As this issue of the Mississippi Business Journal went to press last week, a bill phasing out the sales tax on groceries and upping the tax on cigarettes had passed the Legislature and was awaiting action from Gov. Haley Barbour, who planned a January 18 press conference to divulge his plans.
Whatever the governor does — well, did — with this bill, the legislation and the debate surrounding it has put the subject of taxation on center stage.
At first blush, the bill appears to be good law: lower the tax on groceries that everyone, rich or poor, must pay and raise the tax on those aggravating smokers. In an MBJ Online poll we posted recently, 73% of our readers favored passage of the bill. After all, it’s touted as being revenue neutral since the increased cigarette tax could make up for the loss of tax revenue from exempting groceries.
Mississippi currently has one of the highest grocery taxes and one of the lowest cigarette excise taxes in the nation. However, notwithstanding the current situation, opponents of the bill worry that cutting the grocery sales tax would hurt small towns that rely on those taxes to continue operating. Gov. Barbour opposes any tax increases and has said that, with Katrina recovery in front of us, we shouldn’t be cutting taxes either.
Naturally, and appropriately, the various health- related organizations, including the American Heart Association and the American Lung Association, favor passage of anything that would stymie smoking.
So, what should be done?
What about our expectations?
Avoiding taxes has always been the American way. “Don’t tax you, don’t tax me, tax that guy behind the tree.” Working to minimize our share of the tax burden through manipulation of loopholes in the law has become a favorite pastime. So, anything that lowers our taxes must be a good thing. And, to my way of thinking, that is true as long as we simultaneously lower our expectations of government services.
I doubt that, over time, the increased cigarette tax will compensate for the lost grocery sales tax. Fewer people are smoking and increasing the price will encourage others to quit. If we raise the tax too high, we’ll create a black market situation and people will spend $25 in gasoline to save $6 for a carton of cigarettes. So, what we’re really saying is that we want to make government smaller. I’ll vote for that any day.
However, our national dependence on government indicates that not all citizens feel the same way. We like to say we want smaller government, but do we really? Just in my small circle of acquaintances I am aware of lots of folks who manipulate the system to get rid of granny’s money so she qualifies for Medicaid. This is in stark contrast to my friend who qualified for free school lunches many years ago and whose father told the principal that his family didn’t accept charity.
Smaller government? Yes, for everyone but me — that seems to capture how many of us really feel.
Cutting back, but what?
If the cigarette tax hike doesn’t compensate for the lowering of sales tax, then which government services do we want cut?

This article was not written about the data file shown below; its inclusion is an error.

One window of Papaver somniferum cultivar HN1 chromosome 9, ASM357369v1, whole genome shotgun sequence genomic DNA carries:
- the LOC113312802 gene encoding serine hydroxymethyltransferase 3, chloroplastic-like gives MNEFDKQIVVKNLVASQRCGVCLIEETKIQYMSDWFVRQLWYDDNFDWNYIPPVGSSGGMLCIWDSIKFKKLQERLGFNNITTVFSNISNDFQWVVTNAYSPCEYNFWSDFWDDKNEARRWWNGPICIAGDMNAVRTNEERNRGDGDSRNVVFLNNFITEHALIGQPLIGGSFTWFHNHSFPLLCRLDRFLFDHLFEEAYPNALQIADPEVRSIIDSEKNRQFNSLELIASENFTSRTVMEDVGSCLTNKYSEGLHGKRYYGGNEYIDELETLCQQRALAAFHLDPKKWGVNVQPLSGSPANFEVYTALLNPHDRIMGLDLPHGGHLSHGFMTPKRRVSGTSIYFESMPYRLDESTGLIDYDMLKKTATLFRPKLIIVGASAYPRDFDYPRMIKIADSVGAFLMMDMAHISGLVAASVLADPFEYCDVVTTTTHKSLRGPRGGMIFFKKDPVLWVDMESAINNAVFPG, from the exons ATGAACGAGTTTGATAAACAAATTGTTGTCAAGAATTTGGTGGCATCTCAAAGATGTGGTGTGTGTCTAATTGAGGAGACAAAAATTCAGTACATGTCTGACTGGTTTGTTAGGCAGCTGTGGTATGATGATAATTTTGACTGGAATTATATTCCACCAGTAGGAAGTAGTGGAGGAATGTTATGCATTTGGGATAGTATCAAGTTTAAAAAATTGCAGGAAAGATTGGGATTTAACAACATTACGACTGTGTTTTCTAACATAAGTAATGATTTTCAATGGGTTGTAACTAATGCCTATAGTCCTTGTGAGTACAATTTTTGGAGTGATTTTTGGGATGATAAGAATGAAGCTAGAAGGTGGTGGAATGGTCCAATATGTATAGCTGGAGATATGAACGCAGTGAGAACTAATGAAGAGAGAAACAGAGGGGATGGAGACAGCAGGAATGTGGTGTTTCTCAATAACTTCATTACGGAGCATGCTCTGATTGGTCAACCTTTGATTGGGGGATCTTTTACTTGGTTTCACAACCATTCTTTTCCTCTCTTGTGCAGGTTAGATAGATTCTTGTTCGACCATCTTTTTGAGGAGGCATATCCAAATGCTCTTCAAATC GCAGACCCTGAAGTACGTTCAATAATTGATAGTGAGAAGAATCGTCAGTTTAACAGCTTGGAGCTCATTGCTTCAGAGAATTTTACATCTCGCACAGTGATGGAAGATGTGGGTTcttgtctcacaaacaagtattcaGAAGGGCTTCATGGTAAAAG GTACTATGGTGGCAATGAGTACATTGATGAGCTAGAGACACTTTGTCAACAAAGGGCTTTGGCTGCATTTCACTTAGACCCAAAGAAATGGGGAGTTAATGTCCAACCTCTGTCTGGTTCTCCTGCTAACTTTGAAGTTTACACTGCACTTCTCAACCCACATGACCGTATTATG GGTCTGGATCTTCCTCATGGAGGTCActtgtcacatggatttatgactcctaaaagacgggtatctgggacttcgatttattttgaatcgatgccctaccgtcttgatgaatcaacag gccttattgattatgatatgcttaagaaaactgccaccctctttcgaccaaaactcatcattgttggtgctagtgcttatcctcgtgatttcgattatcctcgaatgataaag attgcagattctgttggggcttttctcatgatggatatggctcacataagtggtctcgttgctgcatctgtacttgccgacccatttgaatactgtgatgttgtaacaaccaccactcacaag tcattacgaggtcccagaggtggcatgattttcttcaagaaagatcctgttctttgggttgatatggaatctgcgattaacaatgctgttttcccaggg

The sad truth is that making government smaller is going to be tough. Every government program and every government service has a dedicated clientele who are convinced that it is their birthright to continue getting from government whatever they are now receiving. Further, politicians are not above proposing to cut essential services and leave the lard alone to create a hue and cry against any cuts at all. Sad, but true.
I believe that our ever-growing dependence on government is weakening our nation. Dependence on anything or anybody is the antithesis of self-reliance. Clearly, we must rely on government to defend our beaches and enforce criminal and property laws. From where I’m sitting, though, it seems that we have expanded the definition of “basic government service” to include an expansive lineup of perks and programs for an absurd number of special interests and situations.
Smaller government? Indeed. It makes me wonder about where all of the fiscal conservatives have gone.
I believe that the strongest argument for smaller government was put forth recently by Gov. Barbour at a workforce training meeting. He remarked that government is good at spending money but not good at achieving results.
There you have it. However good government’s intentions are, they just don’t score well at getting things done. Government dollars without motivated clients result in money spent and people’s lives unchanged.
And, in my judgment, motivation to improve life is stymied for millions of people because they have been brainwashed into thinking they can do nothing on their own. They must wait for some government program to pick them up and change their lives. With no scientific evidence to support my conclusions, I’m convinced that poor people would be better off if government quit holding out the false carrot of public programs as solutions for every discomfort and inconvenience and told people the truth — mostly, you’ve got to do it on your on.
So, what has all that got to do with lowering the tax on groceries? Just this: cutting taxes reduces the size of government and forces people to be just a little more self-reliant. Independent, self-reliant people are free people and deserve to enjoy the liberty that makes America such a great country. If we don’t deserve to live in a free society, we’ll lose it.
Thought for the Moment
Government’s view of the economy could be summed up in a few short phrases: If it moves, tax it. If it keeps moving, regulate it. And if it stops moving, subsidize it. — President Ronald Reagan
Joe D. Jones, CPA (retired), is publisher of the Mississippi Business Journal. Contact him at email@example.com.